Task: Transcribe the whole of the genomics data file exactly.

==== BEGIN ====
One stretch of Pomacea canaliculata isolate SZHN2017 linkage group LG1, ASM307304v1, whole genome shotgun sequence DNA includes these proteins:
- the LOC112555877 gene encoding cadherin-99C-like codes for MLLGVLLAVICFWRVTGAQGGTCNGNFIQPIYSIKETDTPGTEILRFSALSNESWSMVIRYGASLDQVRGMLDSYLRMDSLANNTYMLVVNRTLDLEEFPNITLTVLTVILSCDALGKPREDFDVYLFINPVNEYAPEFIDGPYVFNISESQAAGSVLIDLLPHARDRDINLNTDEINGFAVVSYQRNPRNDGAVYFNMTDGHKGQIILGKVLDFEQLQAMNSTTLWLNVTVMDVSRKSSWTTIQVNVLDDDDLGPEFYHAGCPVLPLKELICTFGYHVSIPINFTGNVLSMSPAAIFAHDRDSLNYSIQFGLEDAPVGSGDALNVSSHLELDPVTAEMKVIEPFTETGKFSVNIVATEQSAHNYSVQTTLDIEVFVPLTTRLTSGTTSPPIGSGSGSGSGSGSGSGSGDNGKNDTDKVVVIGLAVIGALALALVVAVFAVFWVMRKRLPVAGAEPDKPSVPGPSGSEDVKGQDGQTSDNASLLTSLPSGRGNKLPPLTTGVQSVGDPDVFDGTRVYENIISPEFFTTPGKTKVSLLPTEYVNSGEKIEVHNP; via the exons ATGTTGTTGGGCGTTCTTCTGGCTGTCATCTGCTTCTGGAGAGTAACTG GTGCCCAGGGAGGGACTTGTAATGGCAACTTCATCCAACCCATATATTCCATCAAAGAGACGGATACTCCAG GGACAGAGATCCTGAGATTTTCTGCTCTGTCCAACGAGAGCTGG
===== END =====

One stretch of Pomacea canaliculata isolate SZHN2017 linkage group LG1, ASM307304v1, whole genome shotgun sequence DNA includes these proteins:
- the LOC112555877 gene encoding cadherin-99C-like codes for MLLGVLLAVICFWRVTGAQGGTCNGNFIQPIYSIKETDTPGTEILRFSALSNESWSMVIRYGASLDQVRGMLDSYLRMDSLANNTYMLVVNRTLDLEEFPNITLTVLTVILSCDALGKPREDFDVYLFINPVNEYAPEFIDGPYVFNISESQAAGSVLIDLLPHARDRDINLNTDEINGFAVVSYQRNPRNDGAVYFNMTDGHKGQIILGKVLDFEQLQAMNSTTLWLNVTVMDVSRKSSWTTIQVNVLDDDDLGPEFYHAGCPVLPLKELICTFGYHVSIPINFTGNVLSMSPAAIFAHDRDSLNYSIQFGLEDAPVGSGDALNVSSHLELDPVTAEMKVIEPFTETGKFSVNIVATEQSAHNYSVQTTLDIEVFVPLTTRLTSGTTSPPIGSGSGSGSGSGSGSGSGDNGKNDTDKVVVIGLAVIGALALALVVAVFAVFWVMRKRLPVAGAEPDKPSVPGPSGSEDVKGQDGQTSDNASLLTSLPSGRGNKLPPLTTGVQSVGDPDVFDGTRVYENIISPEFFTTPGKTKVSLLPTEYVNSGEKIEVHNP; via the exons ATGTTGTTGGGCGTTCTTCTGGCTGTCATCTGCTTCTGGAGAGTAACTG GTGCCCAGGGAGGGACTTGTAATGGCAACTTCATCCAACCCATATATTCCATCAAAGAGACGGATACTCCAG GGACAGAGATCCTGAGATTTTCTGCTCTGTCCAACGAGAGCTGG